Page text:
When starting a new project, my mind always gravitates towards my favorite programming language and database.

“For those who only know a hammer, everything looks like a nail.”

After 15+ years in the industry, with significant experience in Ruby and PostgreSQL, these tools feel like home to me. I’ve also worked extensively with JavaScript, Java, JRuby, Bash, and more. While I acknowledge that Ruby isn’t the best language for everything, and PostgreSQL isn’t the best database for every use case, I love them both dearly.

My journey began as a backend developer, and over time, I transitioned into developer relations at a company dedicated to serving the PostgreSQL ecosystem. We innovate by creating new extensions that cater to different workloads and the diverse needs of developers already using PostgreSQL.

The PostgreSQL Legacy

I like to compare PostgreSQL to fuel vehicles. While electric vehicles (EVs) represent the future, they aren’t necessarily the best option for every situation. Availability of charging stations and mechanics is a concern, especially where I live in Brazil. Similarly, PostgreSQL might not be perfect for every scenario, but it’s widely supported, and I can easily find a DBA or hosting provider for it.

Balancing my love for PostgreSQL with practical work needs involves considering the project, team, future, and costs of building, maintaining, and staffing. High productivity comes from familiarity with the tools you use, but learning something new has its own costs, especially the cognitive load.

The Value of Sticking with What You Know

Every language and ecosystem develops a community and tools that make it comfortable for its users. I’m comfortable with Ruby and PostgreSQL, but the broader question is: Do you really need to learn a new language or database for every project or every year?

With nearly two decades of experience, I still find value in learning new things. However, building a stable platform is equally important. Chasing the latest shiny thing each year can prevent you from establishing a solid foundation.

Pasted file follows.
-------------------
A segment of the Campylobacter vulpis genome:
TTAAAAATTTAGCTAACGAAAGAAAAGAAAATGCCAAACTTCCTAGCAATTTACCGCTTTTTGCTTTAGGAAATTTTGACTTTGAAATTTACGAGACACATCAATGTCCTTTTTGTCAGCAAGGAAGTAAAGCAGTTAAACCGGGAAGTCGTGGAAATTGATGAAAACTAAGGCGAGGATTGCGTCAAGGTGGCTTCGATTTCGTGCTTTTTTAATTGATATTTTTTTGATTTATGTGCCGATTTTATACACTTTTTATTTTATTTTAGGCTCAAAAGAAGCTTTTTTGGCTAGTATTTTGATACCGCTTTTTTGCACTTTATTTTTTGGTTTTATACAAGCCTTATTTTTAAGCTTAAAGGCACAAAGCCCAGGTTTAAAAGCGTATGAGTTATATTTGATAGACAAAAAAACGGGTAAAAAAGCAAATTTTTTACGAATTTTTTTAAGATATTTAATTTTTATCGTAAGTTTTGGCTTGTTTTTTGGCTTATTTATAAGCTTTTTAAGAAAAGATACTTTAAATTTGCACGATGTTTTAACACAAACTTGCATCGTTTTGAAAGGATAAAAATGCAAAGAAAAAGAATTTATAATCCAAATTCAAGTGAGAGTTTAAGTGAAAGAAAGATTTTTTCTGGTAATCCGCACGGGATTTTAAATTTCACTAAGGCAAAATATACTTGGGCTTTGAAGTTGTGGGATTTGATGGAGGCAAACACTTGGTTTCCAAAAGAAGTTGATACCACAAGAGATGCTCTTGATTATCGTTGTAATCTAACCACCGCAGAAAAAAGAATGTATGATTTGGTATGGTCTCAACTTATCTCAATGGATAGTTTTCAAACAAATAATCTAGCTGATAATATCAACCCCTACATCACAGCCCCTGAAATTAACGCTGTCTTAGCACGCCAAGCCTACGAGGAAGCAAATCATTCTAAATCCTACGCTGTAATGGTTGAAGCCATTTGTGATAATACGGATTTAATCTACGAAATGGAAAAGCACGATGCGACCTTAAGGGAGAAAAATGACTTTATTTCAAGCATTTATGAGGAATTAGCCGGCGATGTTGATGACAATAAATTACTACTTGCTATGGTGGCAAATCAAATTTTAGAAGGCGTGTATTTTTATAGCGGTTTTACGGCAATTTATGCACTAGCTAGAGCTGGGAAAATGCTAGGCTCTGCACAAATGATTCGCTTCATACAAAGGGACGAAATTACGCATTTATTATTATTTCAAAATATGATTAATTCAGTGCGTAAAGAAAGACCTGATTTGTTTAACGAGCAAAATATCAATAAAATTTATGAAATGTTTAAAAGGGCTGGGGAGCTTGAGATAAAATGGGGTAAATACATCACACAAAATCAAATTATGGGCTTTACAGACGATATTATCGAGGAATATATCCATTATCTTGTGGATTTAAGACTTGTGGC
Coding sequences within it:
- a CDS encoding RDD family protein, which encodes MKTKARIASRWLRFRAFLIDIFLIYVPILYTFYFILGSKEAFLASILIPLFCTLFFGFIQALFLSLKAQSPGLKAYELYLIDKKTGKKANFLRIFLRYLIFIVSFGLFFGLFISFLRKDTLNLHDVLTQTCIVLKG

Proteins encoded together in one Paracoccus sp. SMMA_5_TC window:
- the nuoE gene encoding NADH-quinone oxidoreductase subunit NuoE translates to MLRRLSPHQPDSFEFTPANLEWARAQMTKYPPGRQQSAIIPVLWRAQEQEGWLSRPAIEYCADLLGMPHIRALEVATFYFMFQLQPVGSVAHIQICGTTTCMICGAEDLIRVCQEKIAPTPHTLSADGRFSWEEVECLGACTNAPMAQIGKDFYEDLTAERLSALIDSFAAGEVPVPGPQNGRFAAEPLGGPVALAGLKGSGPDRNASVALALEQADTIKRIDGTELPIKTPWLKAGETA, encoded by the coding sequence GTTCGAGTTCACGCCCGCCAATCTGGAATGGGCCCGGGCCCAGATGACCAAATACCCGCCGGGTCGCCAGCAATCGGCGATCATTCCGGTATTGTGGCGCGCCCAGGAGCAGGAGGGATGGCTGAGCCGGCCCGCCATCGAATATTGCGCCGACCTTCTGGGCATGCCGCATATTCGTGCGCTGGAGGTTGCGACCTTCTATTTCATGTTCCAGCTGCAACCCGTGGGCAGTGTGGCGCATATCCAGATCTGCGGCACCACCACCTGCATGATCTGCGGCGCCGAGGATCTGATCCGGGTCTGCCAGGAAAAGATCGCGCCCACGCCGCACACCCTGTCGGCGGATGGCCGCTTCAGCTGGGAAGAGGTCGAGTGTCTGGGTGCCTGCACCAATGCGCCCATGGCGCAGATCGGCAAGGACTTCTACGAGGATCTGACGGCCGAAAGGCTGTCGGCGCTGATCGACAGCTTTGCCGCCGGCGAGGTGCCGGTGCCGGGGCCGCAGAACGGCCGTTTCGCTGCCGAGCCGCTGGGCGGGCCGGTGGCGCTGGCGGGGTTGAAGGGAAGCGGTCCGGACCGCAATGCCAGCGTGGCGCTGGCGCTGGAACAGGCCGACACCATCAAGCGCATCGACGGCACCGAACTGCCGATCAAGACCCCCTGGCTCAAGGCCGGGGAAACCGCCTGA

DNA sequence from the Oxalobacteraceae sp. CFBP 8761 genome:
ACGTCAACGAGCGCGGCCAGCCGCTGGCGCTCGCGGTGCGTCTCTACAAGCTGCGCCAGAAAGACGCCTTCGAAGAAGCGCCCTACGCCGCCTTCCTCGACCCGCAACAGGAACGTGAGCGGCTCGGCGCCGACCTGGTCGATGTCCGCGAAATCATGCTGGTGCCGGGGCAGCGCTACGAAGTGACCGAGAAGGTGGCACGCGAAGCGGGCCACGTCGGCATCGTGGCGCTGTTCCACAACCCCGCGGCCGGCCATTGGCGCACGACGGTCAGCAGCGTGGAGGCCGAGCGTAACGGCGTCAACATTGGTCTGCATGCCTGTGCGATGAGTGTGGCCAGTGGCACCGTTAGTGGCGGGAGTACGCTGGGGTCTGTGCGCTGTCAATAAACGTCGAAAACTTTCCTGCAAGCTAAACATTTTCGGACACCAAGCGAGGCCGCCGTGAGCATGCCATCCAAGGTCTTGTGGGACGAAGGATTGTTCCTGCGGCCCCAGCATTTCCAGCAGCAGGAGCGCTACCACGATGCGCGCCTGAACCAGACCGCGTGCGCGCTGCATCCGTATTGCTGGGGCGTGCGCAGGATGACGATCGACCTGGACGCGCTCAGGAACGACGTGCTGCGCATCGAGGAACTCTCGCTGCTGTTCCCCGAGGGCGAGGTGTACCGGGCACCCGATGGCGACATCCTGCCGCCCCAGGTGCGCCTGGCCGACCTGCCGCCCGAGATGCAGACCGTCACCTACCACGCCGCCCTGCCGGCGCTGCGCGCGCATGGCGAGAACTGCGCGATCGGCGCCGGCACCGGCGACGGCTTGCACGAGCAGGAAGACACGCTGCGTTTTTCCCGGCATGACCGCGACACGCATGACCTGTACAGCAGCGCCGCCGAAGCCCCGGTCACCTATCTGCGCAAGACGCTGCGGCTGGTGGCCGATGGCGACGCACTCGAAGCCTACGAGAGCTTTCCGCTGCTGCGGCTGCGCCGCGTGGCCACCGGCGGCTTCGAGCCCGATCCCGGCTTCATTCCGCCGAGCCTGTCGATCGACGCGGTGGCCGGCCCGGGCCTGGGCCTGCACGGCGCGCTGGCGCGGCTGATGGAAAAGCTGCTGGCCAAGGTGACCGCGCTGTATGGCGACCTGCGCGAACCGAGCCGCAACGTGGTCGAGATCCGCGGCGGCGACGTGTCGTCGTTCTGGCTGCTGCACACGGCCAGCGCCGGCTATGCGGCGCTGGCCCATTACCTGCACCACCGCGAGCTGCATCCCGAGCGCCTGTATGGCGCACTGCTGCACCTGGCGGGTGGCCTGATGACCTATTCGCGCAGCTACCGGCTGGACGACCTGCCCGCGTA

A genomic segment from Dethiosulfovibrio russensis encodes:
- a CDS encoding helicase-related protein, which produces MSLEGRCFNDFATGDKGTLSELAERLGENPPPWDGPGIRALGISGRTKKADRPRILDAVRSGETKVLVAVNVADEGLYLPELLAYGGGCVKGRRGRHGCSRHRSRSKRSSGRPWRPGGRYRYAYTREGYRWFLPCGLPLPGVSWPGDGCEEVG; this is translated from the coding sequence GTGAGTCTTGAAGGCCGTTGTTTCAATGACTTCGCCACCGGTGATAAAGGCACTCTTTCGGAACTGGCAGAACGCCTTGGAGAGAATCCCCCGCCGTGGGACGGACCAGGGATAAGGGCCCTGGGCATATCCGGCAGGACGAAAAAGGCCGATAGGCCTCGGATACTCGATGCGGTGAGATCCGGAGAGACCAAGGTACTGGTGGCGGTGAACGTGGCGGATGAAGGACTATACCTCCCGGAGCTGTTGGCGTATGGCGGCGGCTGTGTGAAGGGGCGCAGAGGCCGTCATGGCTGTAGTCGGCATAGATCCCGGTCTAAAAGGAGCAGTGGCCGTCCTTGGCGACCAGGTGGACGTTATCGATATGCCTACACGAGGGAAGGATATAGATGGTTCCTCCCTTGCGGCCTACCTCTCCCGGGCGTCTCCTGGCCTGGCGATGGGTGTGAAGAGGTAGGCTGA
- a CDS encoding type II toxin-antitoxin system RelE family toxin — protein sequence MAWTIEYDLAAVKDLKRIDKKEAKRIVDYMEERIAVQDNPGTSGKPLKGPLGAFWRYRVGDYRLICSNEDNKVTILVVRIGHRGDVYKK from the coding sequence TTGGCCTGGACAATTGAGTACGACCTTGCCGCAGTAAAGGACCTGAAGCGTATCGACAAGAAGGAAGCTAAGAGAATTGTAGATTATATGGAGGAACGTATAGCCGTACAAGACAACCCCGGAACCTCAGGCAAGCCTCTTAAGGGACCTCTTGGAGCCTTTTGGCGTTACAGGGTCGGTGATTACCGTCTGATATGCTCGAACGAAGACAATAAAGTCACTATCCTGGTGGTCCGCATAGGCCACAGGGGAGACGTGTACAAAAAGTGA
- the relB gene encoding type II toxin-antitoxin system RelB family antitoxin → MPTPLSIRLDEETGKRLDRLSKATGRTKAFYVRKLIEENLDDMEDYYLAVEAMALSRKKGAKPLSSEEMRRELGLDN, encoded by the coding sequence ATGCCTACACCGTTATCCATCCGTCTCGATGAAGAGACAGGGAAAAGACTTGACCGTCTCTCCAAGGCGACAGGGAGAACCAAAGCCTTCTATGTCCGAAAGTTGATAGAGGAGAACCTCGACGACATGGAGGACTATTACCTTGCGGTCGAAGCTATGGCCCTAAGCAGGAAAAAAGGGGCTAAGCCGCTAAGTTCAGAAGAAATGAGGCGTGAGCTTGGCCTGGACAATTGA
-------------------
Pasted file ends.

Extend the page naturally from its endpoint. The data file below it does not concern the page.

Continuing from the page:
Adoption vs. Community Commitment

I’m not here to convince you to stick with my favorite choices. Instead, I advocate for adopting a language and serving your community. The Ruby and PostgreSQL communities have been incredibly rewarding for me. Building deep relationships in open source requires real long-term commitment, not just occasional contributions.

Creating new libraries or languages is exciting, but maintenance is crucial. If you’re not committed to maintaining what you create, it’s better to use existing solutions. This mindset is particularly important when you’re building something intended to last for years.

Practicality and Productivity

On the early years of my career, I constantly sought out the newest languages, databases, and frameworks. I read books and experimented with new technologies. While this was valuable, it’s not sustainable in the long term, especially when maintaining professional projects.

Choosing a minimal set of tools that work for you can lead to a more sane and productive life as a developer. You don’t need to learn everything; you just need to learn what you need to build what you need. Avoiding burnout and frustration from trying to stay on top of every trend is crucial.


At the end of the day, it’s about finding a balance between learning and stability. Embrace new things, but also value the tools and communities that have proven reliable and productive for you. For me, that’s Ruby and PostgreSQL. Find what works for you, and build something meaningful with it.

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Hello there, my name is Jônatas Davi Paganini and this is my personal blog.
I'm developer advocate at Timescale and I also have a few open source projects on github.

Check my talks or connect with me via linkedin / twitter / github / instagram / facebook / strava / meetup.